The Cognizant Citizen: The Sabarimala Verdict

When you enter the district of Pathanamthitta in God’s own country during the offseason, you can pick one of many things to do. You can visit the diverse wildlife of the Periyar National Park, or you could just bask in the enchanting beauty of the place.

During most of the year, this district is similar to any other in Kerala –picturesque and fully in harmony with nature. It is one of the few rapidly reducing districts in India where the total forest area is unadulterated.

Although Pathanamthitta may appear to be just another Indian district to a passing traveller, there’s more to this enchanted town than meets the eye. If you were to go through this district during the holy period of Mandalapooja Mahotsavam -a forty-one-day period of grace- you would notice a profound change in the topography of the ‘Pilgrim Capital of Kerala’; you would have been passing by during the second largest seasonal pilgrimage in the world after Hajj in Mecca, Saudi Arabia.

What’s truly incredible about this pilgrimage is that for a period of 41 days, anywhere between a high of two-crore and a low of one-and-a-half-crore pilgrims flock the town of Pathanamthitta to offer their pilgrimage to Lord Ayyappa in the historic ancient temple of Sabarimala.

These pilgrims come from all over the country but most of them are from the neighbouring states of Karnataka, Tamil Nadu, Andhra Pradesh, and of course the home state of Kerala. Participation in this pilgrimage is not limited to only Hindus or even a specific caste.

Hindu pilgrims queue outside the Sabarimala Temple to offer prayers.  REUTERS: Dipak Kumar

There are people from all walks of life including Muslims, Syrian Catholics and even some Buddhists take part in this incredible journey! This speaks to volumes of the tolerance of the Ayyappa cult who too this day still have a small shrine dedicated to Vavar –A Muslim friend of Lord Ayyappa, who is said to have become his disciple.

Although this religious and cultural tolerance compliments the stellar history of Sabarimala, there is something that doesn’t conform to the culture we in the 21st century are familiar with. Right from the steps of Pampa River to the top of Sannidhanam one would have to elbow for even an inch of space in a never ending sea of devotees. But, if you looked around you’d notice that there is something off –there isn’t a single lady in sight, this is where our problem begins.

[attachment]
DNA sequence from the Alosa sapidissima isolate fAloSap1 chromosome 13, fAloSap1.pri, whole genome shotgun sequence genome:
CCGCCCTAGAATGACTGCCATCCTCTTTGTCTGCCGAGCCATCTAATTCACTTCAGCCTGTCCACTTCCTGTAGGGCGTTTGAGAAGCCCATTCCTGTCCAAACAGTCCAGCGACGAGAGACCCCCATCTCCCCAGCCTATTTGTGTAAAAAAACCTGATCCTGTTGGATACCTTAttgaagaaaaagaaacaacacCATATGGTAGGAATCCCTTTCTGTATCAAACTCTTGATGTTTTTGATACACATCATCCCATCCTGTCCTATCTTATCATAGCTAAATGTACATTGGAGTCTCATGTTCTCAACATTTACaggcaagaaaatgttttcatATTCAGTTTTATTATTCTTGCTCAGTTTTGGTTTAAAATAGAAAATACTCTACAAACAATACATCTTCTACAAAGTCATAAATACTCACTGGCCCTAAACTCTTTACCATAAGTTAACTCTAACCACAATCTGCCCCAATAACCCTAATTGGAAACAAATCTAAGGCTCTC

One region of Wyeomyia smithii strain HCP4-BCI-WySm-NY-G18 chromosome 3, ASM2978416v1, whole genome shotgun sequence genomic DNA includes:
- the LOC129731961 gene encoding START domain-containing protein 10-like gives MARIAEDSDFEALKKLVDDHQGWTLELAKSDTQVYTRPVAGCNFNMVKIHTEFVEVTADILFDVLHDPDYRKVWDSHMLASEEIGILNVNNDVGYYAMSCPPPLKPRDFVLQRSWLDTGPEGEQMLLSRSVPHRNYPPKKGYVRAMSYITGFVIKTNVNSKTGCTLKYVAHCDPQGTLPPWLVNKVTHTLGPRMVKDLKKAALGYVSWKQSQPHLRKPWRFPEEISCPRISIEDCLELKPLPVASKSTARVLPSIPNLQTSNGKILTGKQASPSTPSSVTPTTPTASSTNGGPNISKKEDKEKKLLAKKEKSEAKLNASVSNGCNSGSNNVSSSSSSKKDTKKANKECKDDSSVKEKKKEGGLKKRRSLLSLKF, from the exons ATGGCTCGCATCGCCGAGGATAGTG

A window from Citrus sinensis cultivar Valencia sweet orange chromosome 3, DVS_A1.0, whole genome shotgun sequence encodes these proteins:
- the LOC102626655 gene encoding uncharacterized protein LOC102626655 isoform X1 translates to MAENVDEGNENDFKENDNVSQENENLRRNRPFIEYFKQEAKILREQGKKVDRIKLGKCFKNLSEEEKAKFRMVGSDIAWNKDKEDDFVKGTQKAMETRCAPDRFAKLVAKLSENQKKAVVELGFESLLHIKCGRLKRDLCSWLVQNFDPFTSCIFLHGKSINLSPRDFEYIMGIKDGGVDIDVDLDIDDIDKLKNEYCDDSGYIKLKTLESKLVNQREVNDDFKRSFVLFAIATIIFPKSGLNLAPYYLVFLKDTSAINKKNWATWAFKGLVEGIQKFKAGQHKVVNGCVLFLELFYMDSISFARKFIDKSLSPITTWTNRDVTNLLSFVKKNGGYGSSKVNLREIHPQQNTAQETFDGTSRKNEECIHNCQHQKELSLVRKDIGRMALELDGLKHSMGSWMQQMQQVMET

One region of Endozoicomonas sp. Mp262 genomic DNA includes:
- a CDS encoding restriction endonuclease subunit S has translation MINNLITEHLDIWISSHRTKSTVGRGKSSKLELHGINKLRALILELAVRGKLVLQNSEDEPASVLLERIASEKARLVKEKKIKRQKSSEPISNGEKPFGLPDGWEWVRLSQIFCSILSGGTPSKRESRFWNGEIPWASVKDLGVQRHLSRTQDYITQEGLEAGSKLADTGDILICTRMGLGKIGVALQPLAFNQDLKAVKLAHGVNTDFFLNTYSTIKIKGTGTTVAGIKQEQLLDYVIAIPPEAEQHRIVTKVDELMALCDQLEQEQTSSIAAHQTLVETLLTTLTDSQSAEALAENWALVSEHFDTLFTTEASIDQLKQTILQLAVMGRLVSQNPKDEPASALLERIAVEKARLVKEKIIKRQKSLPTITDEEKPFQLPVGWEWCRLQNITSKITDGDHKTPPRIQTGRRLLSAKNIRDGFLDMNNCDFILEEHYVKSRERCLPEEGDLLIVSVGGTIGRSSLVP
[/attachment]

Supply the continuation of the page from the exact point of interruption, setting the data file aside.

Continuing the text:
The 1991 Kerala High Court Ban and the Essential Practices Doctrine

In 1991, the Kerala High Court imposed a ban on the entry of women aged between 10 and 50 inside the temple complex. This ban was imposed based on the legal doctrine of essential practices.

Unlike the United States, the Indian constitution combines freedom of religion clauses with a mandate to the state to intervene in religious affairs associated with ‘traditional’ Hinduism, such as untouchability and caste inequality.

An essential practice is a practice that the Supreme Court of India determines fundamental for a particular religion.

In this case, the banning of women from entering the Sabarimala Temple Complex.

The Controversy

On the 28th of September, 2018 the Supreme Court of India reached a landmark decision where a five-member bench reached a 4:1 decision, permitting women within menstruating age to pay homage inside the temple.

“On one hand, women are worshipped as Goddesses, but there are restrictions on the other hand. Relationship with God can’t be defined by biological or physiological factors,” ~CJI Dipak Misra

The Supreme Court of India. (File Photo: IANS)

This decision was hailed by pro-left groups, who stated that the upheaval of the original 1991 Kerala High Court ban on women entering the temple complex, was a revolutionary break-through on women’s rights in the country.

However, not everyone is pleased. The Supreme Court received tremendous backlash from various parties, and currently, there are 25 review petitions filed by different people and organisations.

Women journalists and devotees who made attempts to exercise their newly re-instated right to practice religion were harassed and threatened by temple devotees and pro-right wing activists.

Things had gotten so bad that an Indian reporter for The New York Times was hit on the shoulder by a stone. Luckily she didn’t face any severe injuries.